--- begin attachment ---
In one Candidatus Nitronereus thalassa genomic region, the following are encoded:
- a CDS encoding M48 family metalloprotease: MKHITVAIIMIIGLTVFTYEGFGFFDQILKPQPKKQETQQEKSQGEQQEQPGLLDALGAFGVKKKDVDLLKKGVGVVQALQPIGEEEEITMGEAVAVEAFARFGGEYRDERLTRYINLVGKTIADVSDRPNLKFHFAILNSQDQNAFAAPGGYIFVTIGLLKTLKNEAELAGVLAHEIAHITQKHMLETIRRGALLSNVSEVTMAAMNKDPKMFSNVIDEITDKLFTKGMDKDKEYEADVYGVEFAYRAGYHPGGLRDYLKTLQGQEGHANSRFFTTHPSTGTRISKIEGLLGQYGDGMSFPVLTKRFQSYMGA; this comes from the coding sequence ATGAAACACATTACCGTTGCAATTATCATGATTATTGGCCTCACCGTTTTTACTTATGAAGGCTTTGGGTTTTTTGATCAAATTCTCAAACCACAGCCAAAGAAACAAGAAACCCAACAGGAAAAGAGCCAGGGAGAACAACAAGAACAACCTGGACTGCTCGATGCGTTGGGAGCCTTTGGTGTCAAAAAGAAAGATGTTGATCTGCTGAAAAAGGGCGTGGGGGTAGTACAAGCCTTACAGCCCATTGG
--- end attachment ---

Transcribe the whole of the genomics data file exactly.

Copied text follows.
In one Candidatus Nitronereus thalassa genomic region, the following are encoded:
- a CDS encoding M48 family metalloprotease: MKHITVAIIMIIGLTVFTYEGFGFFDQILKPQPKKQETQQEKSQGEQQEQPGLLDALGAFGVKKKDVDLLKKGVGVVQALQPIGEEEEITMGEAVAVEAFARFGGEYRDERLTRYINLVGKTIADVSDRPNLKFHFAILNSQDQNAFAAPGGYIFVTIGLLKTLKNEAELAGVLAHEIAHITQKHMLETIRRGALLSNVSEVTMAAMNKDPKMFSNVIDEITDKLFTKGMDKDKEYEADVYGVEFAYRAGYHPGGLRDYLKTLQGQEGHANSRFFTTHPSTGTRISKIEGLLGQYGDGMSFPVLTKRFQSYMGA; this comes from the coding sequence ATGAAACACATTACCGTTGCAATTATCATGATTATTGGCCTCACCGTTTTTACTTATGAAGGCTTTGGGTTTTTTGATCAAATTCTCAAACCACAGCCAAAGAAACAAGAAACCCAACAGGAAAAGAGCCAGGGAGAACAACAAGAACAACCTGGACTGCTCGATGCGTTGGGAGCCTTTGGTGTCAAAAAGAAAGATGTTGATCTGCTGAAAAAGGGCGTGGGGGTAGTACAAGCCTTACAGCCCATTGG